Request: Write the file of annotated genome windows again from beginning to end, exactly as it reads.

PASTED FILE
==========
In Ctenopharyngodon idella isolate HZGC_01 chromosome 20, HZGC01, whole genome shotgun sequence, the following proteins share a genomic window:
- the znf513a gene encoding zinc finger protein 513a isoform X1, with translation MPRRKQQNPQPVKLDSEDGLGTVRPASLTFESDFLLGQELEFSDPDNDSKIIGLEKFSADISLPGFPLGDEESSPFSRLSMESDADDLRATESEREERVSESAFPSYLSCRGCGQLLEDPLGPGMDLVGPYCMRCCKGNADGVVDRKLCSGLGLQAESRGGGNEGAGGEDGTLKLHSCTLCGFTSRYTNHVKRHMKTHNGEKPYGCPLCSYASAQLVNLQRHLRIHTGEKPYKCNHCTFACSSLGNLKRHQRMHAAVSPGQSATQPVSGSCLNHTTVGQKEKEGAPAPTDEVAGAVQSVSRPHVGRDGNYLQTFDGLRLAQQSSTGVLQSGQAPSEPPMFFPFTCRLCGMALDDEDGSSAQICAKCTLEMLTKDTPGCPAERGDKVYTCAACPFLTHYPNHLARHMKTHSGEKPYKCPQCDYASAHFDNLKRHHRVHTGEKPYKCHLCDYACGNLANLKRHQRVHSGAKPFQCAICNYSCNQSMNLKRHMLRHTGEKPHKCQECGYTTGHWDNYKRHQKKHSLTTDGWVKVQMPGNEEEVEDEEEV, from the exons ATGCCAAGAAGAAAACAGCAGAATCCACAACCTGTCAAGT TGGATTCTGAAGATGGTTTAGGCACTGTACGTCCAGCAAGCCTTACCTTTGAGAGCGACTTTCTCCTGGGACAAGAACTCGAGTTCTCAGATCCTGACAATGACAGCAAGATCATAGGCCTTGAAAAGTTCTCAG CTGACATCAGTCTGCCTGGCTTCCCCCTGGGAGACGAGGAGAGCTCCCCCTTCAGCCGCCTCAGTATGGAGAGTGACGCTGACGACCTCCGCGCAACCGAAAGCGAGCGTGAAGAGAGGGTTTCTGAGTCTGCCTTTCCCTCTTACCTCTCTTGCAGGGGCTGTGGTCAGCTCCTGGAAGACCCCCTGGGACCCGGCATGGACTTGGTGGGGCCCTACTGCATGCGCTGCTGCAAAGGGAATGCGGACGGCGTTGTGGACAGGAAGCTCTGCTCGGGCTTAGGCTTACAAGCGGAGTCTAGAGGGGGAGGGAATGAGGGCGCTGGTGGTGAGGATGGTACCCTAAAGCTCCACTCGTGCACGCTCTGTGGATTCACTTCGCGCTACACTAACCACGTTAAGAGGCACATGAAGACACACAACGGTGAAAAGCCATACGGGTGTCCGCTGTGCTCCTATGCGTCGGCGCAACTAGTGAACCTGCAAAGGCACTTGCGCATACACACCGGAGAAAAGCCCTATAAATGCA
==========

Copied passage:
In Ctenopharyngodon idella isolate HZGC_01 chromosome 20, HZGC01, whole genome shotgun sequence, the following proteins share a genomic window:
- the znf513a gene encoding zinc finger protein 513a isoform X1, with translation MPRRKQQNPQPVKLDSEDGLGTVRPASLTFESDFLLGQELEFSDPDNDSKIIGLEKFSADISLPGFPLGDEESSPFSRLSMESDADDLRATESEREERVSESAFPSYLSCRGCGQLLEDPLGPGMDLVGPYCMRCCKGNADGVVDRKLCSGLGLQAESRGGGNEGAGGEDGTLKLHSCTLCGFTSRYTNHVKRHMKTHNGEKPYGCPLCSYASAQLVNLQRHLRIHTGEKPYKCNHCTFACSSLGNLKRHQRMHAAVSPGQSATQPVSGSCLNHTTVGQKEKEGAPAPTDEVAGAVQSVSRPHVGRDGNYLQTFDGLRLAQQSSTGVLQSGQAPSEPPMFFPFTCRLCGMALDDEDGSSAQICAKCTLEMLTKDTPGCPAERGDKVYTCAACPFLTHYPNHLARHMKTHSGEKPYKCPQCDYASAHFDNLKRHHRVHTGEKPYKCHLCDYACGNLANLKRHQRVHSGAKPFQCAICNYSCNQSMNLKRHMLRHTGEKPHKCQECGYTTGHWDNYKRHQKKHSLTTDGWVKVQMPGNEEEVEDEEEV, from the exons ATGCCAAGAAGAAAACAGCAGAATCCACAACCTGTCAAGT TGGATTCTGAAGATGGTTTAGGCACTGTACGTCCAGCAAGCCTTACCTTTGAGAGCGACTTTCTCCTGGGACAAGAACTCGAGTTCTCAGATCCTGACAATGACAGCAAGATCATAGGCCTTGAAAAGTTCTCAG CTGACATCAGTCTGCCTGGCTTCCCCCTGGGAGACGAGGAGAGCTCCCCCTTCAGCCGCCTCAGTATGGAGAGTGACGCTGACGACCTCCGCGCAACCGAAAGCGAGCGTGAAGAGAGGGTTTCTGAGTCTGCCTTTCCCTCTTACCTCTCTTGCAGGGGCTGTGGTCAGCTCCTGGAAGACCCCCTGGGACCCGGCATGGACTTGGTGGGGCCCTACTGCATGCGCTGCTGCAAAGGGAATGCGGACGGCGTTGTGGACAGGAAGCTCTGCTCGGGCTTAGGCTTACAAGCGGAGTCTAGAGGGGGAGGGAATGAGGGCGCTGGTGGTGAGGATGGTACCCTAAAGCTCCACTCGTGCACGCTCTGTGGATTCACTTCGCGCTACACTAACCACGTTAAGAGGCACATGAAGACACACAACGGTGAAAAGCCATACGGGTGTCCGCTGTGCTCCTATGCGTCGGCGCAACTAGTGAACCTGCAAAGGCACTTGCGCATACACACCGGAGAAAAGCCCTATAAATGCA